From Table 1, a 4 inch well with 300 feet of water requires 3 quarts or 3/4 of a gallon of bleach. NOTE: In applications where it is inconvenient to determine water depth, at least ½ gallon of household bleach, or ¼ gallon of pool chlorine, may be used for wells up to 8″ in diameter with water estimated to be less than 80 feet deep; one gallon should be used for similar sized wells with water greater than 80 feet.
- 3. Mix the chlorine solution above with 10 times as much water before pouring down well. Avoid pouring strong bleach down the well.
- 4. Open the well cap, or if your well has a well top seal, remove the ½” plug or air vent and use a large funnel to pour chlorine down well. CAUTION: well caps and seals are integral to the safety and integrity of your well. They are often regulated by the state and local codes. Be certain to comply with all applicable codes and licensing laws, whenever opening a well. If you are unsure of any of the following steps, seek the assistance of a qualified or licensed well driller or pump installer or contractor.
- 5. Do not attempt to remove the sanitary well seal without the assistance of a qualified well driller or pump contractor. Do not loosen the bolts that compress the seal.
- 6. Wells equipped with a packer jet pump can be thoroughly disinfected only though the removal of the pipe, pump and jet unit from the well.
- 7. As you are adding the chlorine solution, take precautions to protect yourself from splashing chlorine and fumes. Protect your eyes with safety goggles, and wear protective gloves and clothing.
- 8. Pour the chlorine solution down the well. Avoid pouring the chlorine solution on the pump wire connectors. If in doubt, use dry chlorine pellets.
- 9. If the well is relatively deep, the disinfectant may be dispersed to the bottom by alternatively starting and stopping the pump several times (although dry pellets work better for this reason). If possible, place a garden hose in the top of the well, and turn on the faucet and circulate the chlorine solution for 15 minutes until a strong 50 ppm chlorine residual is detected, by using a chlorine test kit.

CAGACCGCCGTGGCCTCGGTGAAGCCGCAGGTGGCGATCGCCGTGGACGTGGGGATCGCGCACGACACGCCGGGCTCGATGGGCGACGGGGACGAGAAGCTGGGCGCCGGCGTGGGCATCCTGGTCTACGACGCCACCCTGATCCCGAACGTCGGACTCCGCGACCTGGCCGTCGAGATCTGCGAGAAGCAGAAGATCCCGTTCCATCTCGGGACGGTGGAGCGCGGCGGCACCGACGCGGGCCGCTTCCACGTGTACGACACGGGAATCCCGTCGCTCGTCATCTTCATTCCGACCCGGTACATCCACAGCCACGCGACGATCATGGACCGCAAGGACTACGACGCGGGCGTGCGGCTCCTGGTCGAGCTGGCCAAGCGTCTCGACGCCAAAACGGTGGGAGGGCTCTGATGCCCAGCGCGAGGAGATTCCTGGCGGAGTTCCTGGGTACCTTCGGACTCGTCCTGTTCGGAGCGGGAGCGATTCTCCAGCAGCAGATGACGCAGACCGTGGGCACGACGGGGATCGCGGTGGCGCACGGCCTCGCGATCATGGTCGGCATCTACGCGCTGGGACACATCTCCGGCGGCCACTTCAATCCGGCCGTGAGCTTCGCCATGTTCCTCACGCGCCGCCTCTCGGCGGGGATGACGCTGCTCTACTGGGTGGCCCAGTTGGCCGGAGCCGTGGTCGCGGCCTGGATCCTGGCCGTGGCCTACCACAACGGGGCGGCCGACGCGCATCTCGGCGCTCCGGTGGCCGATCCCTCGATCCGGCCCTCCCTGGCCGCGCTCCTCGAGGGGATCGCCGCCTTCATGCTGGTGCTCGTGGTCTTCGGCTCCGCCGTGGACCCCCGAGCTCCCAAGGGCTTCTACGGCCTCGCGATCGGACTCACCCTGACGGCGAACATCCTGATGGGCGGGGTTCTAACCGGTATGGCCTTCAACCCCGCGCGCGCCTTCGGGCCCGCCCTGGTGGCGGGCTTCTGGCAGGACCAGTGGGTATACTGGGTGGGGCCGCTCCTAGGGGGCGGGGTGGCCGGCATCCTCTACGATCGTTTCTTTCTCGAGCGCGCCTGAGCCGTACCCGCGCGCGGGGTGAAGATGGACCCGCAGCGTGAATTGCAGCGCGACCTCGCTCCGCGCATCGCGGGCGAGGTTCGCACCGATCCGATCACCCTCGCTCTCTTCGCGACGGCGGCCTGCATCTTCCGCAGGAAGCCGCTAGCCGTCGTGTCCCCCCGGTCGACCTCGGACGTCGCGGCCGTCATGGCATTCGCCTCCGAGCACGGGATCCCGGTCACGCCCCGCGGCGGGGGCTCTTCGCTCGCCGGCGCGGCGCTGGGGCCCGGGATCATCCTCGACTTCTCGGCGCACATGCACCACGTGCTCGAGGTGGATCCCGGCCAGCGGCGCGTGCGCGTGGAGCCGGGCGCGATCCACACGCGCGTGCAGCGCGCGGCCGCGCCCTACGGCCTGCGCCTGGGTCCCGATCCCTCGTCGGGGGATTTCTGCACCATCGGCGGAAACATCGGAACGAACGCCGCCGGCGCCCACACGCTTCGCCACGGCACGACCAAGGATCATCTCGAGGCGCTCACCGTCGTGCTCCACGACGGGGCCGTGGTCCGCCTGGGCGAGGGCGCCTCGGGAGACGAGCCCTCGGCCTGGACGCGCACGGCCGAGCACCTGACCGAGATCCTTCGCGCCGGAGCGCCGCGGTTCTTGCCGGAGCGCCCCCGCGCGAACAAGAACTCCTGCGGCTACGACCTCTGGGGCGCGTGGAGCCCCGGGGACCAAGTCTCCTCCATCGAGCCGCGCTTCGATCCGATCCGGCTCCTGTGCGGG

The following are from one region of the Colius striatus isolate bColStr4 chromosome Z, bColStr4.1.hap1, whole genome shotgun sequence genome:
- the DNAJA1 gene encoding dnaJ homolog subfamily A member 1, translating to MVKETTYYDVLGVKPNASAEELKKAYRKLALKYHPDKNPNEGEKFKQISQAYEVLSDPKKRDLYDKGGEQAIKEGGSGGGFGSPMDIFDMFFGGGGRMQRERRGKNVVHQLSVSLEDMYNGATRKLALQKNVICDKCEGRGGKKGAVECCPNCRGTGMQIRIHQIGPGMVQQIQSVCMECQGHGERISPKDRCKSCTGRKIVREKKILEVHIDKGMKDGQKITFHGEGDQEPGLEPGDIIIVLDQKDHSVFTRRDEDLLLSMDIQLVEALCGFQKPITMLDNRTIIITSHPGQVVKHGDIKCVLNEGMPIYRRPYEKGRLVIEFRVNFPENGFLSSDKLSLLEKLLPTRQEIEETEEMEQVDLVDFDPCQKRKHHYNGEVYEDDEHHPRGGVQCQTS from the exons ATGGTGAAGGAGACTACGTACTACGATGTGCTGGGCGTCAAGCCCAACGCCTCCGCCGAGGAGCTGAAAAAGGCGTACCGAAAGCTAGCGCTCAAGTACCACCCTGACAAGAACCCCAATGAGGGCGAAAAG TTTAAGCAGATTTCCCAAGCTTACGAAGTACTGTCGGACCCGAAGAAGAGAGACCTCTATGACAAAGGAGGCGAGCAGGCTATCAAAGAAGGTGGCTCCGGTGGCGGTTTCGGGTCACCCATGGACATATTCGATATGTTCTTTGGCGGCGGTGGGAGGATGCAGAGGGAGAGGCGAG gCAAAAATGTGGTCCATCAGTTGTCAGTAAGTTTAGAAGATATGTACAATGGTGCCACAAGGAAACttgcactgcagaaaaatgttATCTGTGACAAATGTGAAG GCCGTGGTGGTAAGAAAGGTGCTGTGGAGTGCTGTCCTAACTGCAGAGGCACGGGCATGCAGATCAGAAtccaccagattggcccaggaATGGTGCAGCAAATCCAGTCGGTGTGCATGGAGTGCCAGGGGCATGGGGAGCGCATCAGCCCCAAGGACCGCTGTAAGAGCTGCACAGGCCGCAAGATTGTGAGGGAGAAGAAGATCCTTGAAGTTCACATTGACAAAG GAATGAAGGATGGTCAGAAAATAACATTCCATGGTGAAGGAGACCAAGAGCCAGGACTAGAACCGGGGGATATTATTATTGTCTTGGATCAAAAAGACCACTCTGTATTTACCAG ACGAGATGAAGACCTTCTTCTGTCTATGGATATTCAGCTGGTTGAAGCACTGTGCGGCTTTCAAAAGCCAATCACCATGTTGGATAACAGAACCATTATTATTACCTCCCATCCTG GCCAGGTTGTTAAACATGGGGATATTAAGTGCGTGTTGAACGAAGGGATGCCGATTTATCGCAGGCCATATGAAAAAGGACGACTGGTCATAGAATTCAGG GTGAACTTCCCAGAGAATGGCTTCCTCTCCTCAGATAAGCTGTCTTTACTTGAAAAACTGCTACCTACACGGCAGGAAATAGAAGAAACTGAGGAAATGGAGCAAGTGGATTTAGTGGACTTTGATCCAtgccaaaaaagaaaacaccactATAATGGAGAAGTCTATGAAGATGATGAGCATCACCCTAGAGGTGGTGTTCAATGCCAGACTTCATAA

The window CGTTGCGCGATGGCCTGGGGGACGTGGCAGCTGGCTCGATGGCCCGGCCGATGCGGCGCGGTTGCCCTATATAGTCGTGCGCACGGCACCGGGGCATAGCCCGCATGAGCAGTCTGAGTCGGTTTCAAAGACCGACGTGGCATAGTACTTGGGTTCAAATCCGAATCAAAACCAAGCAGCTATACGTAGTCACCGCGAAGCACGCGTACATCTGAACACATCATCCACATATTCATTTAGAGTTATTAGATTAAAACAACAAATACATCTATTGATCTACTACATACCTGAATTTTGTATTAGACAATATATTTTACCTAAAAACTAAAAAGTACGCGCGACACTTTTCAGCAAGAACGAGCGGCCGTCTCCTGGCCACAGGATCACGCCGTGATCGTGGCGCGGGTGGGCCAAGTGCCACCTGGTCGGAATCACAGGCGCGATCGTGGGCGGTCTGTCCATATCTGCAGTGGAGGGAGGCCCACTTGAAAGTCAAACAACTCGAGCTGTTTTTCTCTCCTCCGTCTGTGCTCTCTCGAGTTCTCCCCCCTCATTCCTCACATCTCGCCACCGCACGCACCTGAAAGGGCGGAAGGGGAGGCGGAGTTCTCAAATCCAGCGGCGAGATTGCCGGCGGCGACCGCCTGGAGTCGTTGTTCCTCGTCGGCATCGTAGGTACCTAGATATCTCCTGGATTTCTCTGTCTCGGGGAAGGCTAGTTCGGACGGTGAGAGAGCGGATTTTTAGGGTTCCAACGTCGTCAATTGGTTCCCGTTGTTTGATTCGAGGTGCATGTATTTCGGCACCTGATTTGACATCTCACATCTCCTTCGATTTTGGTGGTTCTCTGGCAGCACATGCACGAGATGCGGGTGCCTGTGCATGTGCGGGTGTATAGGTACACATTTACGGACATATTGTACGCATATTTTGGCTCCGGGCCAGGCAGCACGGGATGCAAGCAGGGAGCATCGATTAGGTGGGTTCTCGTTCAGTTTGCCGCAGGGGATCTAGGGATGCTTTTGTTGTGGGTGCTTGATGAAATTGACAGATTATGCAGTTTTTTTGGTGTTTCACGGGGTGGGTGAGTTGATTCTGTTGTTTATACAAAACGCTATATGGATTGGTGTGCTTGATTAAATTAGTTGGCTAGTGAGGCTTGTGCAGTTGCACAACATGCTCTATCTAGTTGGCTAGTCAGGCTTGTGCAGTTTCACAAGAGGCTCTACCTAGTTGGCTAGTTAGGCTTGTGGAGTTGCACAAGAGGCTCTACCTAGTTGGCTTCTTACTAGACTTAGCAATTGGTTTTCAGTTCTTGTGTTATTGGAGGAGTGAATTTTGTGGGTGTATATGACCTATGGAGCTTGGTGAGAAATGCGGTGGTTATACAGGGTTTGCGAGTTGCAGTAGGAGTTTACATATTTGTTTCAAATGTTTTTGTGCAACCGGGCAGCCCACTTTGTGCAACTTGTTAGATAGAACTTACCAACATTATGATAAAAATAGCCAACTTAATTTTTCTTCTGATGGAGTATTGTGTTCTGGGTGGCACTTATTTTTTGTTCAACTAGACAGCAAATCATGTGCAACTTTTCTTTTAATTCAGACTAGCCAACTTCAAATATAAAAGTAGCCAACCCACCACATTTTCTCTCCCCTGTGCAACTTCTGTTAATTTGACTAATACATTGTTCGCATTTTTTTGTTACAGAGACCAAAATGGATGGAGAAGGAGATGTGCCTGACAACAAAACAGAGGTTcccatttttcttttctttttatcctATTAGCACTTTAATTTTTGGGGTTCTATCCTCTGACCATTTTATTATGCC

- 10. Add more bleach as needed to bring up the chlorine solution residual in the well to 50 to 100 ppm.
- 11. If possible, circulate the water from the well by connecting a garden hose to a nearby hose bib or sill cock, and feed the water back down into the well. This will also wash down the sides of the well and ensure proper mixing. After approximately 15 minutes a strong chlorine odor should develop. To be more precise use a chlorine test kit to make sure the chlorine is over 50 ppm.
- 12. Water should be pumped from the well into the pressure tank and plumbing system.
- 13. All water faucets should be turned on in the house and all outside fixtures and hose bibs including fire hydrants, watering troughs, and other supply lines to other buildings, until a 50 ppm chlorine residual is detected.
- 14. At this point, turn off the fixtures and let remain in the pipes a minimum of 2 hours, up to 12 hours or overnight.
- 15. After the chlorine has been left in the well and the plumbing system if applicable for a minimum of two hours, the chlorinated water can be discharged. Large amounts of chlorinated water should not be discharged into the septic tank, or onto lawns or gardens. If possible, discharge as much of the water as possible through an outside faucet with hose attachment. Do not discharge the chlorinated water into streams or rivers. The small amount of chlorinated water, which remains in the household plumbing, can be discharged into the septic system.
- 16. Backwash water softeners; flush the water heater, and replace all filters if present.
- 17. For wells and piping systems that have bacterial contamination or have been flooded, resample the water and retest for coliform, after all the chlorine residual is gone.
- 18. If bacteria are detected again, repeat procedures above. Until a safe test result is obtained, use an alternate known safe water source, or boil all water, or use bottled water. In the case of large diameter wells, a greater quantity of chlorine solution is needed. As a general rule, it takes 1 gallon of 5% laundry bleach to treat 1000 gallons of water with 50 ppm of chlorine.
NOTE: For heavily iron-fouled wells, severe contamination with biofilms or slime, or excessive levels of hydrogen sulfide gas, apply a 100 ppm or 200 ppm residual by multiplying the chlorine
bleach used by 2 or 4 times in Table 1 or the pounds of chlorine pellets being used in Table 2.
Wells with submersible pumps have pipes that either enter in through the top or through the side. Many wells are underground or in vaults in areas with freezing temperatures: